Unlike boats or spacecraft, moreover, most conventional aircraft are intended to descend from altitudes of low pressure to altitudes of high pressure. If the amount of gas in an inflatable structure is held constant, one has to balance structural rigidity at low altitudes against the stress on the fabric from the much greater pressure difference at high altitudes. If the amount is not constant, it has to be replenished during descent. The engines cannot be relied on to do this, since the reason for descent may be engine failure. Gas could be supplied from high-pressure cylinders, but those can be heavy.

For an aircraft not intended to climb very high, these concerns are less severe.


It has been done: https://en.wikipedia.org/wiki/Goodyear_Inflatoplane It was intended as something that could be dropped to pilots behind enemy lines for escape purposes. Never got popular as if the pressure dropped the structure failed.

  • $\begingroup$ Not very practical as an airplane, but lack of space in fighters was the bigger issue than damage suceptibility. The bundle was fairly bulky and heavy. $\endgroup$
    – Zeiss Ikon
    Commented Feb 19, 2020 at 17:42

A paraglider (or powered parachute or powered paraglider) is an example of a popular style of inflatable aircraft.

Their behavior in failure modes is well-known-- in the paraglider case, many pilots have had the pleasure of experiencing it first-hand.

(Ok, I see you specifically said LARGE aircraft design. Sorry for the side-track... )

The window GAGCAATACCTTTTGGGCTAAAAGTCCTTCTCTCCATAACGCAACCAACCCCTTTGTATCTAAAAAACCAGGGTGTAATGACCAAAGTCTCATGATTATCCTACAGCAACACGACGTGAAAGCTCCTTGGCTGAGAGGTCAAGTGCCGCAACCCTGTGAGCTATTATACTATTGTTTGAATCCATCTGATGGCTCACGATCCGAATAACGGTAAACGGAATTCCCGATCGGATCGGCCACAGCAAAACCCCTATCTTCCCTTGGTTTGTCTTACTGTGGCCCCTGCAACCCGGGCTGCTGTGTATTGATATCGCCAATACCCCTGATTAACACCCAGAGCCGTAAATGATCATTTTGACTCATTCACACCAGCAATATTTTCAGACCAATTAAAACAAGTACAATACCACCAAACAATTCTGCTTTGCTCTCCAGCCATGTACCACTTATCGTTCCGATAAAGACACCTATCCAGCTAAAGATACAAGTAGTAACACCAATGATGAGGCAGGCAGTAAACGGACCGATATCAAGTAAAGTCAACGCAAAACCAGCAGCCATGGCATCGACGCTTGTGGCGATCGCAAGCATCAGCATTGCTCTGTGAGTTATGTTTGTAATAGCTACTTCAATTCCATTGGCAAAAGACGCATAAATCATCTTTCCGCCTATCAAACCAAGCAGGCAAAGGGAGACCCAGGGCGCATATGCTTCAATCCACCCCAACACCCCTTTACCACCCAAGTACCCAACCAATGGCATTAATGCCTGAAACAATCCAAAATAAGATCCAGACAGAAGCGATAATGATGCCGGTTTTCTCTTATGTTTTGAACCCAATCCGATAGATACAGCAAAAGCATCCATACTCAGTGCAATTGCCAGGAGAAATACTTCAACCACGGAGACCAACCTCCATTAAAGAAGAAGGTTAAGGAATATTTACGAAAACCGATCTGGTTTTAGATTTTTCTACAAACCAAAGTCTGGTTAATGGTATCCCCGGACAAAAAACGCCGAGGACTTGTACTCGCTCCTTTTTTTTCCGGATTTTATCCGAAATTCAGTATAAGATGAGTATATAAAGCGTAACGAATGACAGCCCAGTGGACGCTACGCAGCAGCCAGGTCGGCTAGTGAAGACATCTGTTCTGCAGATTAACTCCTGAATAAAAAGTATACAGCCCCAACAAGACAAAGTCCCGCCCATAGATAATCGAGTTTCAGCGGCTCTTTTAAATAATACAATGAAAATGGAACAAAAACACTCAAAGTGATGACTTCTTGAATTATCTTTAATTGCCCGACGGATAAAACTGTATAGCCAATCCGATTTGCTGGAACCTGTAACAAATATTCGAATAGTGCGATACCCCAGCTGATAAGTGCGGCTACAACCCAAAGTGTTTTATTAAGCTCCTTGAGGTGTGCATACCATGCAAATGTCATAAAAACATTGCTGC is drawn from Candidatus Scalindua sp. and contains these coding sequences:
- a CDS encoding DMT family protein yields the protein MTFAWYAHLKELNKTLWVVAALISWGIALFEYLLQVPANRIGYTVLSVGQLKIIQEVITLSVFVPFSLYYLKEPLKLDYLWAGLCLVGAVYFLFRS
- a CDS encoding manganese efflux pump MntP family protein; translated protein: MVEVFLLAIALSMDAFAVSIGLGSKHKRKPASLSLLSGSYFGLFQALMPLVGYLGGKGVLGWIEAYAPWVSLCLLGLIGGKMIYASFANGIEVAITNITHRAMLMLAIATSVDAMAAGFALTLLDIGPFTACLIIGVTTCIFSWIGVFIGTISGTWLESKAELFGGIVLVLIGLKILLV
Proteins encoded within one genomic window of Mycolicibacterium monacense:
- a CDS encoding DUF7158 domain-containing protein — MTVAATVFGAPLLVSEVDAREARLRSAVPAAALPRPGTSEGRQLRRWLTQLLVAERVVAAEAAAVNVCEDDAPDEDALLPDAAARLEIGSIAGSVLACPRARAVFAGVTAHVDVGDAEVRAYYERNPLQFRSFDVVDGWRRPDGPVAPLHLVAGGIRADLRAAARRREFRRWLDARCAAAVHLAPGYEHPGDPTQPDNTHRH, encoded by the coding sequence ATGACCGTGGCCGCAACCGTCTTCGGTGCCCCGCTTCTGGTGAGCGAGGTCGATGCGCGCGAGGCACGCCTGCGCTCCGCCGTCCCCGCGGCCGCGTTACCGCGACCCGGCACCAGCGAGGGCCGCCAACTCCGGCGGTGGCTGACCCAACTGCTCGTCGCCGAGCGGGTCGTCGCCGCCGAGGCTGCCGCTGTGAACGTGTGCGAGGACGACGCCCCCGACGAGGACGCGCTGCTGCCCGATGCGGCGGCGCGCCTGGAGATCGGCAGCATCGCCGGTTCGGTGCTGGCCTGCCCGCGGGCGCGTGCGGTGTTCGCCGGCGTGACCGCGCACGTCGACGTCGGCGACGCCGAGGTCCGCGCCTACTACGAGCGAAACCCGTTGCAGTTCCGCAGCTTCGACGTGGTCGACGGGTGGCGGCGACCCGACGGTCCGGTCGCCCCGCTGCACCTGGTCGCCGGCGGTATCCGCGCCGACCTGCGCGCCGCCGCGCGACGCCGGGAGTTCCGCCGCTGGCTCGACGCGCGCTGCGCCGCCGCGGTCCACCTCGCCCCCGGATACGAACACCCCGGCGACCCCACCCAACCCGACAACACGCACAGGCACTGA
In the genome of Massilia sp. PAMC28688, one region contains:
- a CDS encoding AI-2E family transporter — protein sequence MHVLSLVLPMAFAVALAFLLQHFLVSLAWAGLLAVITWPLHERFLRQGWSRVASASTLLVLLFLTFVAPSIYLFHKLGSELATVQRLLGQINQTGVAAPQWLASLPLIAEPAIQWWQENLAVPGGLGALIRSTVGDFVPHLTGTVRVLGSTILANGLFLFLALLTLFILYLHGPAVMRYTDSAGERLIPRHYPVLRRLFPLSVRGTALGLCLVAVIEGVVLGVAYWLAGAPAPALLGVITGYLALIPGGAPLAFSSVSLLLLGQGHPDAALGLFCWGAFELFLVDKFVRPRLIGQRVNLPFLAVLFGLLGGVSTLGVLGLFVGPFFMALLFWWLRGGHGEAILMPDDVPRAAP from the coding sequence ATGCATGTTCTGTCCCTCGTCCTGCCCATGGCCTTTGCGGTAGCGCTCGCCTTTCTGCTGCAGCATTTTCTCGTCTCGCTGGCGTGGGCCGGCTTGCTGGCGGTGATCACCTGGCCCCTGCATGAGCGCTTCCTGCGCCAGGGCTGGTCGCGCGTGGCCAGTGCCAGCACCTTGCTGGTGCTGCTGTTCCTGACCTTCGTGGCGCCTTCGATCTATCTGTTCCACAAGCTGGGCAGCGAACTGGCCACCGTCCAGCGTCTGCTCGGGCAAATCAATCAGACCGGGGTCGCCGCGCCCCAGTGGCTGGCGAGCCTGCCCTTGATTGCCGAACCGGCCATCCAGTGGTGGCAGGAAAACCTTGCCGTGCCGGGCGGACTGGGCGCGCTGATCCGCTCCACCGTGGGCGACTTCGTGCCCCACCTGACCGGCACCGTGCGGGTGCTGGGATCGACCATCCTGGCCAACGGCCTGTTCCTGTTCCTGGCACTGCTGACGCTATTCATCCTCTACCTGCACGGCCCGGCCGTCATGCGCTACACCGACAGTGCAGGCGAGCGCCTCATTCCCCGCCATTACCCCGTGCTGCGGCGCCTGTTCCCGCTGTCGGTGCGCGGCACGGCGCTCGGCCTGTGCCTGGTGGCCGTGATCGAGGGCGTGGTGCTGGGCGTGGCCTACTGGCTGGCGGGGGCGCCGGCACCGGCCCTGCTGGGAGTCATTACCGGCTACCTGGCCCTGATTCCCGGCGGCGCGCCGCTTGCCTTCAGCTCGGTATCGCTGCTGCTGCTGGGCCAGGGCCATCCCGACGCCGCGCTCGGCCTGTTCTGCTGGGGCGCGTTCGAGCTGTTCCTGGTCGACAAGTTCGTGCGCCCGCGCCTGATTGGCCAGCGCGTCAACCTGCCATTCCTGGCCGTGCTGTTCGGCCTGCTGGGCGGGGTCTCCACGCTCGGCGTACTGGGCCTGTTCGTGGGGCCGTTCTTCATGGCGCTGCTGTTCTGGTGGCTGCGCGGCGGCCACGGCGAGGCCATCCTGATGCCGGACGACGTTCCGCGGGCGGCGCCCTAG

In a way, aeroplane structures have pioneered using pressure differential for structural benefit. The fuselage of an airliner is under pressure and functions as a pressure vessel. In flight, the fuselage is supported by the wings - nose and tail want to sag down from gravity forces, creating tension in the upper section and compression in the lower section.

Compression stresses require reinforcements against buckling, and structures can be constructed lighter if compression forces are reduced. And this is what the internal air pressure does: it pre-loads the fuselage structure under universal tension stress. Compression stresses at the lower fuselage segment are considerably reduced, or replaced by a reduction in tension forces.

Inflatable structures are beneficial because of the elimination of buckling: flimsy plastic that buckles in all directions will obtain universal stiffness when under tension stress from the inflation pressure, and this is where potential weight gains could be obtained. But without the air pressure the structure would collapse, and this is where the concept might not be very suitable for aeronautical purposes. Safety.

The overpressure in an airliner fuselage is an essential design demand for the passengers to be able to survive the conditions at cruise altitude in reasonable comfort. But introducing a potential failure point only to save weight is a different matter - I'm not saying it could not be done, but it would require a large effort in safety analysis.